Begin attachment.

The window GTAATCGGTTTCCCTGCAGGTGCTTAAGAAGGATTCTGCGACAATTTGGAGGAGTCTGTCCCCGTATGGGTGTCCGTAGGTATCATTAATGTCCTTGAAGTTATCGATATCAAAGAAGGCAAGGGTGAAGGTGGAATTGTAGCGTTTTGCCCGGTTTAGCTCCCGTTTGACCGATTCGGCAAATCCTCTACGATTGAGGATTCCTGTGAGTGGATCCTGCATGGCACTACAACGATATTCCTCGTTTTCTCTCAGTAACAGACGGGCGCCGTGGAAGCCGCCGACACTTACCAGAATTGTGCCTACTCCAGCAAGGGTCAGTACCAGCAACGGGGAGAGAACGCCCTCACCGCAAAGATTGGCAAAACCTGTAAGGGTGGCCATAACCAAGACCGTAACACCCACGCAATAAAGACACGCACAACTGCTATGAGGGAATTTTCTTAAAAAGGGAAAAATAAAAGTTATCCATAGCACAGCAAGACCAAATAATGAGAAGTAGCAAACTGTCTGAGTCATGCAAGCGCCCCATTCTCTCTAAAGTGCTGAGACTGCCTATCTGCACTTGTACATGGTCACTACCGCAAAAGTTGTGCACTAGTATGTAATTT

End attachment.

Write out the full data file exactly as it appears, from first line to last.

The window GTAATCGGTTTCCCTGCAGGTGCTTAAGAAGGATTCTGCGACAATTTGGAGGAGTCTGTCCCCGTATGGGTGTCCGTAGGTATCATTAATGTCCTTGAAGTTATCGATATCAAAGAAGGCAAGGGTGAAGGTGGAATTGTAGCGTTTTGCCCGGTTTAGCTCCCGTTTGACCGATTCGGCAAATCCTCTACGATTGAGGATTCCTGTGAGTGGATCCTGCATGGCACTACAACGATATTCCTCGTTTTCTCTCAGTAACAGACGGGCGCCGTGGAAGCCGCCGACACTTACCAGAATTGTGCCTACTCCAGCAAGGGTCAGTACCAGCAACGGGGAGAGAACGCCCTCACCGCAAAGATTGGCAAAACCTGTAAGGGTGGCCATAACCAAGACCGTAACACCCACGCAATAAAGACACGCACAACTGCTATGAGGGAATTTTCTTAAAAAGGGAAAAATAAAAGTTATCCATAGCACAGCAAGACCAAATAATGAGAAGTAGCAAACTGTCTGAGTCATGCAAGCGCCCCATTCTCTCTAAAGTGCTGAGACTGCCTATCTGCACTTGTACATGGTCACTACCGCAAAAGTTGTGCACTAGTATGTAATTT